In his second season, Wagner slid over to free safety and recorded six interceptions before moving back to strong safety in 1973 and managing eight picks. Though he wouldn't top this statistical single-season output, Wagner earned Pro Bowl honors in 1975 and 1976. He was also voted Second-Team All-Pro in '76.

Unfortunately, Wagner suffered injuries during his final four seasons, which caused him to miss significant playing time. He still managed to start 116 of 119 games with the Steelers and was a key member of all four Super Bowl victories in the '70s.

5. Ryan Clark

These days, Ryan Clark is known as a media personality and NFL analyst, but in the 2000s, he was feared for the bone-shattering hits he delivered from the free safety position. After spending two years with the Giants and two with Washington, Clark found his way to Pittsburgh in 2006 -- one year after the Steelers emerged victorious in Super Bowl XL.

Injuries in his first two seasons led to Clark suiting up for just 19 total games in 2006 and 2007, but he developed a reputation as an enforcer right away.

In 2008, Clark was an essential piece of the league's best defense that won Super Bowl XLIII. Clark recorded at least 100 tackles in each of his final three seasons in Pittsburgh while earning Pro Bowl honors in 2011. His uncanny ability to cover for Troy Polamalu as a safety valve in the secondary will always be underrated.

4. Carnell Lake

Rod Woodson wasn't the only dominant Steelers defensive back of the 90's. Carnell Lake was the epitome of consistency in Pittsburgh's secondary.

Lake, a second-round pick by the Steelers in 1989 was immediately thrust into a starting role at strong safety. The 6'1'', 210-pound defensive back would remain at strong safety for five seasons before being asked to line up all over the secondary.

With 16 interceptions in ten seasons with the Steelers (154 starts), Lake never put up gaudy numbers in the takeaway department, but he was a savvy player without a weakness in his game. Lake earned four Pro Bowls and was named First-Team All-Pro in 1997 before departing for Jacksonville in 1999.

3. Minkah Fitzpatrick

Minkah Fitzpatrick was considered a blue-chip prospect in the 2018 NFL Draft. Selected by the Dolphins with the 11th overall pick, Fitzpatrick was used out of position early in his career before Miami traded him to the Steelers in 2019.

From there, it was all uphill. Fitzpatrick earned first-team All-Pro honors in back-to-back seasons in 2019 and 2020. Over his first 30 games with the Steelers, the dominant free safety combined for nine interceptions and four defensive touchdowns.

Fitzpatrick fell back down to earth in 2021 before another All-Pro season in 2022 and a Pro Bowl season in 2023 (despite missing seven games). He is still writing his own story, and with a few more dominant seasons, Hall of Fame consideration is not out of the question.

2. Donnie Shell

It took the selection committee a long time to give Donnie Shell a bust in Canton, Ohio, but the remarkable safety eventually made his way to the Pro Football Hall of Fame in the Class of 2020. Shell had unmatched career longevity at the safety position -- playing all 14 seasons as a member of the Pittsburgh Steelers.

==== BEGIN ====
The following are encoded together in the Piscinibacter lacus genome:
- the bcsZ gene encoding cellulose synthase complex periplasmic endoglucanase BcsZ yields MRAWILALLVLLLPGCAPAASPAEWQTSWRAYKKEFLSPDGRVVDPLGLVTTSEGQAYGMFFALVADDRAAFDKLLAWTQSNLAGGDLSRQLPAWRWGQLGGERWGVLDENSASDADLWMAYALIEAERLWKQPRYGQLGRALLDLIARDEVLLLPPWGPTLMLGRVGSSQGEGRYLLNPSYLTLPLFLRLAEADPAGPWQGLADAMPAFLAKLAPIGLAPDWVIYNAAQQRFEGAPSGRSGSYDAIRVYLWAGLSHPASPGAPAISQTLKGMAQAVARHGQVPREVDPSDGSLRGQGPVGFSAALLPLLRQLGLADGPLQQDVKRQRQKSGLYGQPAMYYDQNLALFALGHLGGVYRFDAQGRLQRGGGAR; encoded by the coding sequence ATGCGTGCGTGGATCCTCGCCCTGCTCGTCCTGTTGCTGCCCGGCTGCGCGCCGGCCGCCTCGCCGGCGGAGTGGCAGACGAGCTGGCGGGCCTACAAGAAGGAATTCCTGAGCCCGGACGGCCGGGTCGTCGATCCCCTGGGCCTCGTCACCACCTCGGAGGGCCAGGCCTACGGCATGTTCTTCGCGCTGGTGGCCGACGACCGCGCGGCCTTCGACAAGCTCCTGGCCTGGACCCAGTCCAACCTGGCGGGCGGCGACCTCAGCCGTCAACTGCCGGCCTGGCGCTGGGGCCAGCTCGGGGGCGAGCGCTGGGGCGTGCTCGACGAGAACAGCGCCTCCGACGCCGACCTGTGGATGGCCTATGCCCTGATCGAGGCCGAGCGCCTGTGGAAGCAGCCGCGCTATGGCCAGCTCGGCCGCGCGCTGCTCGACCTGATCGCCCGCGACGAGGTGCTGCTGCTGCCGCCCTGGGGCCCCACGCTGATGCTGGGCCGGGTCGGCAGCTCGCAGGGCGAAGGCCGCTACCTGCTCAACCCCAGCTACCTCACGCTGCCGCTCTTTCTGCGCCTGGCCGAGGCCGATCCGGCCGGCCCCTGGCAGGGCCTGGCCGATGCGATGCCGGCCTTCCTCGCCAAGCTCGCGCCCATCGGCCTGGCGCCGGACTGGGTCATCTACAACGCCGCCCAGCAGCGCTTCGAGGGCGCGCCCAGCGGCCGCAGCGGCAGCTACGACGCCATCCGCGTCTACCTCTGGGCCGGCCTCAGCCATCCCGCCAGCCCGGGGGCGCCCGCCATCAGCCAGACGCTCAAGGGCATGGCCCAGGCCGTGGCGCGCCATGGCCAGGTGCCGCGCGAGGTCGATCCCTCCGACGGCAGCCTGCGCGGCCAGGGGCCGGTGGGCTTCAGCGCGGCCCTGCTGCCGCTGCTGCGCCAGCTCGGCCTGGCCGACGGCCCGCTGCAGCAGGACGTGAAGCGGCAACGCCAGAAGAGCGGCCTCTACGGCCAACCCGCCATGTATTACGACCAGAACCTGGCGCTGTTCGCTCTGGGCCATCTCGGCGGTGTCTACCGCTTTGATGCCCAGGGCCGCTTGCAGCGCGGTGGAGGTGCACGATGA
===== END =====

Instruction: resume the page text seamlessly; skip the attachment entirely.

Shell was an undrafted free agent who was signed just after Pittsburgh's legendary 1974 draft class that included four Hall of Fame players. Alongside players in the secondary like Mel Blount, Mike Wagner, Glen Edwards, and J.T. Thomas, Shell still found a way to stand out.

Shell earned a starting role in his fourth season in 1977. This was followed by five straight Pro Bowl seasons from 1978 to 1982 -- recording three First-Team All-Pro honors during this span. By the end of his career, Shell played 201 games for the Steelers (162) and tallied 51 interceptions.

1. Troy Polamalu

There was never any doubt that Troy Polamalu was Hall of Fame-bound when his playing career ended, and the legendary safety was voted in on the first ballot. Though the Steelers traded up in the first round for the USC product in the 2003 NFL Draft, Polamalu didn't start a game until his second season. As soon as he did, fans knew he was destined for greatness.

Polamalu earned 5 interceptions in his second NFL season, which was accompanied by Pro Bowl and Second-Team All-Pro Honors. By year three in 2005, Polamalu had already established himself as one of the best safeties in the game -- reaching First-Team All-Pro status and finishing third in Defensive Player of the Year voting.

The gifted safety eventually earned his DPOY award following the 2010 season. Polamalu had an eerie ability to see the play unfold seconds before it happened, and no safety ever played the game like he did.

Injuries cut six of Polamalu's twelve NFL seasons short, but he was so dominant at his peak that all of his missed time didn't stop him from earning eight Pro Bowls, four First-Team All-Pros, Hall of Fame honors, and being named to the NFL All-Decade Team of the 2000s. He did all this while proving to be one of the most important players on a two-time Super Bowl-winning Steelers team during the 2000s.

The 10 best safeties in Pittsburgh Steelers history by Approximate Value (AV)

Approximate Value (AV) is a metric from Pro Football Reference that attaches a number to every player season since 1960.



Years With Team

Approximate Value


Donnie Shell




Troy Polamalu




Carnell Lake




Mike Wagner




Ryan Clark




Darren Perry




Minkah Fitzpatrick




Glen Edwards




Lee Flowers




Brent Alexander